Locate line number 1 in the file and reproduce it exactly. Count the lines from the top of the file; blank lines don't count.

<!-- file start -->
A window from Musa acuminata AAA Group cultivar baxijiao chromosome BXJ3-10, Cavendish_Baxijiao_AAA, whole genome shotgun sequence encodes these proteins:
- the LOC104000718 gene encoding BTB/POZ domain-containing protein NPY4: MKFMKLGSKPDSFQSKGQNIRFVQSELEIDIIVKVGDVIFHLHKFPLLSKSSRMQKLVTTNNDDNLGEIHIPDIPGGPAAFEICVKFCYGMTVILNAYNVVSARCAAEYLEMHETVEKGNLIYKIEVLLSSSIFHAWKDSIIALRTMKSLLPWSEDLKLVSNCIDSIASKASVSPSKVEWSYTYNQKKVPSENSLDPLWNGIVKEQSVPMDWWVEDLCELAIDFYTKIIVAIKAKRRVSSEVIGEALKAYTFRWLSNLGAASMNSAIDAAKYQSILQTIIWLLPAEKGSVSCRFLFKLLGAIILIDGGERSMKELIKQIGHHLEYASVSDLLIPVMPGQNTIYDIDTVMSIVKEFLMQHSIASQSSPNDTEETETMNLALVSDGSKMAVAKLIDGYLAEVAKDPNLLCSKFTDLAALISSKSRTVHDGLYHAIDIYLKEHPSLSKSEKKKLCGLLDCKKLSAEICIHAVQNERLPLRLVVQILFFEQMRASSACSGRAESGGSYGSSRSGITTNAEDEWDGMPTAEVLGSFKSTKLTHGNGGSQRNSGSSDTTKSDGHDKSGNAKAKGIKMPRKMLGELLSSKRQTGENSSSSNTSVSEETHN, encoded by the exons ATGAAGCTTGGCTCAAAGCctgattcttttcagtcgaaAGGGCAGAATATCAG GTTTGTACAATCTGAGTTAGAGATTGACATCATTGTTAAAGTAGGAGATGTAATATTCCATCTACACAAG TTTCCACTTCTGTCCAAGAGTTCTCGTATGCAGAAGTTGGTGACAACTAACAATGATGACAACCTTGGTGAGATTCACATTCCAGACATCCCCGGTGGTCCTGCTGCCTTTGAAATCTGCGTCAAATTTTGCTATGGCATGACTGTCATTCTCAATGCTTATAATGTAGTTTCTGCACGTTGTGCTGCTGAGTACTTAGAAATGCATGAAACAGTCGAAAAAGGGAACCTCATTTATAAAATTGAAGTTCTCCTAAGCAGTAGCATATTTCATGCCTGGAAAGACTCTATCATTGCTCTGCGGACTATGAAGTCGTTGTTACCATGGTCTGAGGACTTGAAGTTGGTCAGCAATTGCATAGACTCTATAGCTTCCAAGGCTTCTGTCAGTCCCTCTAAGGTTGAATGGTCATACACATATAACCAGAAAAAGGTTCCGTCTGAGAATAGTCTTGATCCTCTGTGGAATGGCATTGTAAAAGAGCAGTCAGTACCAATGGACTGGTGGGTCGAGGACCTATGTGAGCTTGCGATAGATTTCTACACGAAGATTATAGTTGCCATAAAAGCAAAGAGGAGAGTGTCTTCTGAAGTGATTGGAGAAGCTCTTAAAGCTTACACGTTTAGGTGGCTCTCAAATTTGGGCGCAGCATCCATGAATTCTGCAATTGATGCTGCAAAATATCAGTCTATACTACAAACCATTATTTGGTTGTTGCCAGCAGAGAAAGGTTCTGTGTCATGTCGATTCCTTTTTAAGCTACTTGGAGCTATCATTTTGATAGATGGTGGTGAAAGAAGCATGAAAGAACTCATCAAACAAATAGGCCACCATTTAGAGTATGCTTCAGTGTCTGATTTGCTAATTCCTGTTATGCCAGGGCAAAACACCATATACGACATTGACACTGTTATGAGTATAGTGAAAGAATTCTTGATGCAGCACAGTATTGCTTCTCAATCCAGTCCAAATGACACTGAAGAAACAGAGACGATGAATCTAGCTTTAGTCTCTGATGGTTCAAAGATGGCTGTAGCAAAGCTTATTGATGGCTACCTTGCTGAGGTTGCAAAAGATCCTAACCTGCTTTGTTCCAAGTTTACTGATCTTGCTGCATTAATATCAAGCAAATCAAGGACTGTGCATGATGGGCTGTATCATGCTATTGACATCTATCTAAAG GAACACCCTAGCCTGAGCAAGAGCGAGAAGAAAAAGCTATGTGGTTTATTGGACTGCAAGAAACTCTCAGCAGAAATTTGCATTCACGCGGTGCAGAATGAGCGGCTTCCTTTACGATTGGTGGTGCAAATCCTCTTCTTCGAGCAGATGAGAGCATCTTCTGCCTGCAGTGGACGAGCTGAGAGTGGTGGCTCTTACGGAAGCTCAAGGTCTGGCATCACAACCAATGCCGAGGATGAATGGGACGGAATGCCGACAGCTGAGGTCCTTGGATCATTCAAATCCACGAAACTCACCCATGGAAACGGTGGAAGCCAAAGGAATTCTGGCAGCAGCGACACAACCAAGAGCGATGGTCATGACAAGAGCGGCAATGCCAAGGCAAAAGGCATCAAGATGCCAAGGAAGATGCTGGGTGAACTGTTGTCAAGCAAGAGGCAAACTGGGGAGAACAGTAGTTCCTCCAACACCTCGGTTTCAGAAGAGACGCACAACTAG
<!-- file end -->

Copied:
A window from Musa acuminata AAA Group cultivar baxijiao chromosome BXJ3-10, Cavendish_Baxijiao_AAA, whole genome shotgun sequence encodes these proteins: